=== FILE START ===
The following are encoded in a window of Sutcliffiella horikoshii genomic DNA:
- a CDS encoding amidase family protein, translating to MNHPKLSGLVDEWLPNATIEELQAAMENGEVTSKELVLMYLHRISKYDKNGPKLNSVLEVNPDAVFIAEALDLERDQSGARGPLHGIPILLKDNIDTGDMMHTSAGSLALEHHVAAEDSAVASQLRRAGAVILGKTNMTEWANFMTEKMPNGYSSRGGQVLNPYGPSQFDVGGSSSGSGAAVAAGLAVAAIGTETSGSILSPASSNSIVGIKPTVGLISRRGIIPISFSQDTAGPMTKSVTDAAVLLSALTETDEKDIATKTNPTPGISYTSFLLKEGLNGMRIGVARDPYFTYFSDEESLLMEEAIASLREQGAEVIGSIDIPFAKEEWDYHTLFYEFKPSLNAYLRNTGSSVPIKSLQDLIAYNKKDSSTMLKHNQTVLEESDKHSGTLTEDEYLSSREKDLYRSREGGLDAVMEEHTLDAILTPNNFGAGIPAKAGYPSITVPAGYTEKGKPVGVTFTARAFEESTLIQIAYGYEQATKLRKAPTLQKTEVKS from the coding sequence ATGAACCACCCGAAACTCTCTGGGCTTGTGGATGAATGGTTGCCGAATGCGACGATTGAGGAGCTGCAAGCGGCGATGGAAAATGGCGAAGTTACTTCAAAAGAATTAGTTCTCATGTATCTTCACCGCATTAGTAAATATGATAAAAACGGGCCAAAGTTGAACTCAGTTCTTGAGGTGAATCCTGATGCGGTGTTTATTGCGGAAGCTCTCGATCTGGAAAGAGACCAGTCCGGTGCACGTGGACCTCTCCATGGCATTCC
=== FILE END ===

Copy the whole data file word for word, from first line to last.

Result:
The following are encoded in a window of Sutcliffiella horikoshii genomic DNA:
- a CDS encoding amidase family protein, translating to MNHPKLSGLVDEWLPNATIEELQAAMENGEVTSKELVLMYLHRISKYDKNGPKLNSVLEVNPDAVFIAEALDLERDQSGARGPLHGIPILLKDNIDTGDMMHTSAGSLALEHHVAAEDSAVASQLRRAGAVILGKTNMTEWANFMTEKMPNGYSSRGGQVLNPYGPSQFDVGGSSSGSGAAVAAGLAVAAIGTETSGSILSPASSNSIVGIKPTVGLISRRGIIPISFSQDTAGPMTKSVTDAAVLLSALTETDEKDIATKTNPTPGISYTSFLLKEGLNGMRIGVARDPYFTYFSDEESLLMEEAIASLREQGAEVIGSIDIPFAKEEWDYHTLFYEFKPSLNAYLRNTGSSVPIKSLQDLIAYNKKDSSTMLKHNQTVLEESDKHSGTLTEDEYLSSREKDLYRSREGGLDAVMEEHTLDAILTPNNFGAGIPAKAGYPSITVPAGYTEKGKPVGVTFTARAFEESTLIQIAYGYEQATKLRKAPTLQKTEVKS from the coding sequence ATGAACCACCCGAAACTCTCTGGGCTTGTGGATGAATGGTTGCCGAATGCGACGATTGAGGAGCTGCAAGCGGCGATGGAAAATGGCGAAGTTACTTCAAAAGAATTAGTTCTCATGTATCTTCACCGCATTAGTAAATATGATAAAAACGGGCCAAAGTTGAACTCAGTTCTTGAGGTGAATCCTGATGCGGTGTTTATTGCGGAAGCTCTCGATCTGGAAAGAGACCAGTCCGGTGCACGTGGACCTCTCCATGGCATTCC